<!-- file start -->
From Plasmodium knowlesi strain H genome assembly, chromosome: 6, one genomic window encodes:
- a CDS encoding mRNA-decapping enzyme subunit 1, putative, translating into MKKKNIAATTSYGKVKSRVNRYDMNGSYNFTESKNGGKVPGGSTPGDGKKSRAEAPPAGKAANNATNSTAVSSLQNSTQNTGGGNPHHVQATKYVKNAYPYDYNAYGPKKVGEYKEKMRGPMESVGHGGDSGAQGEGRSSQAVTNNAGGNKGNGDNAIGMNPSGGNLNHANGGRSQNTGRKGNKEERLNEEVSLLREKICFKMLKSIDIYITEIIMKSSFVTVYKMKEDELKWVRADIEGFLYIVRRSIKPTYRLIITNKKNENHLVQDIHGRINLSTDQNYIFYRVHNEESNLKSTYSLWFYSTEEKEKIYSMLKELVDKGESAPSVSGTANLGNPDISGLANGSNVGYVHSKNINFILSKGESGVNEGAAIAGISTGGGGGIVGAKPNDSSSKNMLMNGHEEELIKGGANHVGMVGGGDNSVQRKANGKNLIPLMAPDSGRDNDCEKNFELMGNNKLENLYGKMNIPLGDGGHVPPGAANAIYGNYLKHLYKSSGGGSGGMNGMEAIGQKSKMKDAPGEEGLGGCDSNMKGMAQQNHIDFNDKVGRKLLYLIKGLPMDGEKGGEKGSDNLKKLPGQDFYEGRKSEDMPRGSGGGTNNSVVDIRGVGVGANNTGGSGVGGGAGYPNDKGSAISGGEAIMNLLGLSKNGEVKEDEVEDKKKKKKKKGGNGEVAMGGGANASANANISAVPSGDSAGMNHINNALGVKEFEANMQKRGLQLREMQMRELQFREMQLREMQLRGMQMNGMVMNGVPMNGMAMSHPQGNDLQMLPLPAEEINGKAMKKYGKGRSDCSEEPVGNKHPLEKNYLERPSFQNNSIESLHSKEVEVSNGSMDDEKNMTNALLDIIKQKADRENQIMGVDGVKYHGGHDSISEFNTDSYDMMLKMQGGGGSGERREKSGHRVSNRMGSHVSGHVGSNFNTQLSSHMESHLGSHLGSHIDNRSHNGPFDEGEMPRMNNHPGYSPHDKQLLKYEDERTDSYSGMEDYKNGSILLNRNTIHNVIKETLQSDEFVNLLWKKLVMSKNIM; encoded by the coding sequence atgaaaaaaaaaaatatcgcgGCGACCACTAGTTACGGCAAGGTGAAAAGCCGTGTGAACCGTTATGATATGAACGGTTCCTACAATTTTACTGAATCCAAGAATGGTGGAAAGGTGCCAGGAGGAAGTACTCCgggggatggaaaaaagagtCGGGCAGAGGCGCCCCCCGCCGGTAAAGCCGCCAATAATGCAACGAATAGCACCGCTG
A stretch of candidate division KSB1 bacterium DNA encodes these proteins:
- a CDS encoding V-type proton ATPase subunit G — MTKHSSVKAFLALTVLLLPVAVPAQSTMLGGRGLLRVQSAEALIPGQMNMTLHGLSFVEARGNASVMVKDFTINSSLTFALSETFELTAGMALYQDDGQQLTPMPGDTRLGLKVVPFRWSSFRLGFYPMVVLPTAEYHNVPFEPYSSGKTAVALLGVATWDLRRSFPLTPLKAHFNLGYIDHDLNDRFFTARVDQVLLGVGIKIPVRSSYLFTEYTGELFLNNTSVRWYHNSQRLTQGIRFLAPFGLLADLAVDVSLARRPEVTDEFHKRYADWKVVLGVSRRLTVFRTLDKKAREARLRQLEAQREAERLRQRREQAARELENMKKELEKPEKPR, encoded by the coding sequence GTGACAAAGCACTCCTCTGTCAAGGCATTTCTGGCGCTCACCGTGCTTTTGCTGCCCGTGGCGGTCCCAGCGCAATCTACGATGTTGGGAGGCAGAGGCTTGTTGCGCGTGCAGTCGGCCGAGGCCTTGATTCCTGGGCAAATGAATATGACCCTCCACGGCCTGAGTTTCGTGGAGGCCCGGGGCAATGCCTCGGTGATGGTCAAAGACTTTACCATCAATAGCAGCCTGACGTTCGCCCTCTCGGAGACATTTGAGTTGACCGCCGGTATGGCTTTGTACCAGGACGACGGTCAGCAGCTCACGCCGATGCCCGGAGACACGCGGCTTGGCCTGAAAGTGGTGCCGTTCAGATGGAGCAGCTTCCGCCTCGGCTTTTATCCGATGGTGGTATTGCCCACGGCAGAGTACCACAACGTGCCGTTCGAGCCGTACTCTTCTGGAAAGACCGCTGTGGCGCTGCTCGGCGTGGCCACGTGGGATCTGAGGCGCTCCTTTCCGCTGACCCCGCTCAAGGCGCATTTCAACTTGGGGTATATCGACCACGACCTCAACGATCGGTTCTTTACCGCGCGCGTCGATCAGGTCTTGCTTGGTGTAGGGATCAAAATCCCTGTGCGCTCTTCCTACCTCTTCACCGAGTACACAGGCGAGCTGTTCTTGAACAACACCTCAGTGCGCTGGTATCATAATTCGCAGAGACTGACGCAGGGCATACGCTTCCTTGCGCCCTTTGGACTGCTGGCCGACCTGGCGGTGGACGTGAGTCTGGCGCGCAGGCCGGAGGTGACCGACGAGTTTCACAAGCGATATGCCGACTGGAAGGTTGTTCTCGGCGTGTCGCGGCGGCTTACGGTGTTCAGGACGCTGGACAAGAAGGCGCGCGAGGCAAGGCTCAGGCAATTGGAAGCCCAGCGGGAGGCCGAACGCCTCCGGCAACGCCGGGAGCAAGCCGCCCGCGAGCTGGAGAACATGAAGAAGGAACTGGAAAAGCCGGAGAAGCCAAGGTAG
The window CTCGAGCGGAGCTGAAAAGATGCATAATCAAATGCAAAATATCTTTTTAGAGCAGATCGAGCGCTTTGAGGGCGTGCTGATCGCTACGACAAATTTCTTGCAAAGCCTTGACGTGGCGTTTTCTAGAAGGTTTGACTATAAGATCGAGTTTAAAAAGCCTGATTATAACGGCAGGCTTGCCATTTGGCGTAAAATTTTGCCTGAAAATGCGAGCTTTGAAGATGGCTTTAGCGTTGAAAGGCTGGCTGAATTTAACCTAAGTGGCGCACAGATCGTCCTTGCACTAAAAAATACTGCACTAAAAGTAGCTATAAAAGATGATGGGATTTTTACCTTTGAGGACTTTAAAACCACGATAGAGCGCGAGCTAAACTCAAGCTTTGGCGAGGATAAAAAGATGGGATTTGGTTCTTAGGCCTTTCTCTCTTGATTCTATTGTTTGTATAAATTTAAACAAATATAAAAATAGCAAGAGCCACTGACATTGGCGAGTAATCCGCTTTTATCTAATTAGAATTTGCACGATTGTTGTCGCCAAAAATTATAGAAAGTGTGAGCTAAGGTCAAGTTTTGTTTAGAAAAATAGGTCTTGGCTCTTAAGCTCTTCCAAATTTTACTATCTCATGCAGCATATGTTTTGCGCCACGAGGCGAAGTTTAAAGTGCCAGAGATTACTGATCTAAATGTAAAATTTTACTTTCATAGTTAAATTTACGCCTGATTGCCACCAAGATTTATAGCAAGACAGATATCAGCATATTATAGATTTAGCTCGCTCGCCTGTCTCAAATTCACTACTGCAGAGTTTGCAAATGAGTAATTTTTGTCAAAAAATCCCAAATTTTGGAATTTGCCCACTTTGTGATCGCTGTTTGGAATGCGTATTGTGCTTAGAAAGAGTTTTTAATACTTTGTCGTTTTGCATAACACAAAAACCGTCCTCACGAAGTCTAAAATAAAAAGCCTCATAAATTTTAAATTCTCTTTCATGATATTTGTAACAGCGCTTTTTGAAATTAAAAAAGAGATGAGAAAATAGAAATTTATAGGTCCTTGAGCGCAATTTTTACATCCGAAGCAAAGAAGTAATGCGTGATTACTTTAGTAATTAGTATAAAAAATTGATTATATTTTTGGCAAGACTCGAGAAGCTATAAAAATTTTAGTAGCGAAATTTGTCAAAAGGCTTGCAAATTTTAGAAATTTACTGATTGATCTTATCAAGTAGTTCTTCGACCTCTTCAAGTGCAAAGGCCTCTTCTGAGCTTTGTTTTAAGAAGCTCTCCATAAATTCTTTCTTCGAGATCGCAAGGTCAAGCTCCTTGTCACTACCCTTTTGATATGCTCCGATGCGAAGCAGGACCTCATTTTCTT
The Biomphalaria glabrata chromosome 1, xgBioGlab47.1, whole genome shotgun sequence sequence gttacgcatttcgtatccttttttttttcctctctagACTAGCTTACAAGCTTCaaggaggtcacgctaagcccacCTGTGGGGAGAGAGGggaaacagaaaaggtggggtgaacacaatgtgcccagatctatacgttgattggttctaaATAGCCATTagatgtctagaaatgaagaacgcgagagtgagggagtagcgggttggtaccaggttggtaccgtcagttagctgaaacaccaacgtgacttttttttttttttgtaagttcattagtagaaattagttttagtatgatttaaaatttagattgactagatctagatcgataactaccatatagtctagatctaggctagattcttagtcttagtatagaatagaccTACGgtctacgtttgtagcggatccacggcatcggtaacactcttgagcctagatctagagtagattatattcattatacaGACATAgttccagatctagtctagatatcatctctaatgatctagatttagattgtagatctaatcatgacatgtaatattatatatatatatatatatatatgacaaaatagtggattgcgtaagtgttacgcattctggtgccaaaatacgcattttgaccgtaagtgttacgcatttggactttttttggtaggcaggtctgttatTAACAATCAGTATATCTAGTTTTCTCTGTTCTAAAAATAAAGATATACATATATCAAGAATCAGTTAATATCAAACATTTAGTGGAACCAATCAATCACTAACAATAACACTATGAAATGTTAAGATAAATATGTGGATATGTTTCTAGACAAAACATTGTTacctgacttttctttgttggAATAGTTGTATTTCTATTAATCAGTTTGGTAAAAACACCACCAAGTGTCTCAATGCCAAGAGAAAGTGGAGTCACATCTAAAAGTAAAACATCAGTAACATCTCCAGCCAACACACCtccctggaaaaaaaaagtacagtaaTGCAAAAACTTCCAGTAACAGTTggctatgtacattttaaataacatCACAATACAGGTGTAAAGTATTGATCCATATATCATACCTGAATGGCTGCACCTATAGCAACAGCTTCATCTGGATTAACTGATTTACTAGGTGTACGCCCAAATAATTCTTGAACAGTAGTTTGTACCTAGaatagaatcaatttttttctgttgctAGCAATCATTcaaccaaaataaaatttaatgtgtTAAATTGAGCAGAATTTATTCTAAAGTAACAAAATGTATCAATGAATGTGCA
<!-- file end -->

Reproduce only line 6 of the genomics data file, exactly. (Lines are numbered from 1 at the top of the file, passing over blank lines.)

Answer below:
The Biomphalaria glabrata chromosome 1, xgBioGlab47.1, whole genome shotgun sequence sequence gttacgcatttcgtatccttttttttttcctctctagACTAGCTTACAAGCTTCaaggaggtcacgctaagcccacCTGTGGGGAGAGAGGggaaacagaaaaggtggggtgaacacaatgtgcccagatctatacgttgattggttctaaATAGCCATTagatgtctagaaatgaagaacgcgagagtgagggagtagcgggttggtaccaggttggtaccgtcagttagctgaaacaccaacgtgacttttttttttttttgtaagttcattagtagaaattagttttagtatgatttaaaatttagattgactagatctagatcgataactaccatatagtctagatctaggctagattcttagtcttagtatagaatagaccTACGgtctacgtttgtagcggatccacggcatcggtaacactcttgagcctagatctagagtagattatattcattatacaGACATAgttccagatctagtctagatatcatctctaatgatctagatttagattgtagatctaatcatgacatgtaatattatatatatatatatatatatatgacaaaatagtggattgcgtaagtgttacgcattctggtgccaaaatacgcattttgaccgtaagtgttacgcatttggactttttttggtaggcaggtctgttatTAACAATCAGTATATCTAGTTTTCTCTGTTCTAAAAATAAAGATATACATATATCAAGAATCAGTTAATATCAAACATTTAGTGGAACCAATCAATCACTAACAATAACACTATGAAATGTTAAGATAAATATGTGGATATGTTTCTAGACAAAACATTGTTacctgacttttctttgttggAATAGTTGTATTTCTATTAATCAGTTTGGTAAAAACACCACCAAGTGTCTCAATGCCAAGAGAAAGTGGAGTCACATCTAAAAGTAAAACATCAGTAACATCTCCAGCCAACACACCtccctggaaaaaaaaagtacagtaaTGCAAAAACTTCCAGTAACAGTTggctatgtacattttaaataacatCACAATACAGGTGTAAAGTATTGATCCATATATCATACCTGAATGGCTGCACCTATAGCAACAGCTTCATCTGGATTAACTGATTTACTAGGTGTACGCCCAAATAATTCTTGAACAGTAGTTTGTACCTAGaatagaatcaatttttttctgttgctAGCAATCATTcaaccaaaataaaatttaatgtgtTAAATTGAGCAGAATTTATTCTAAAGTAACAAAATGTATCAATGAATGTGCA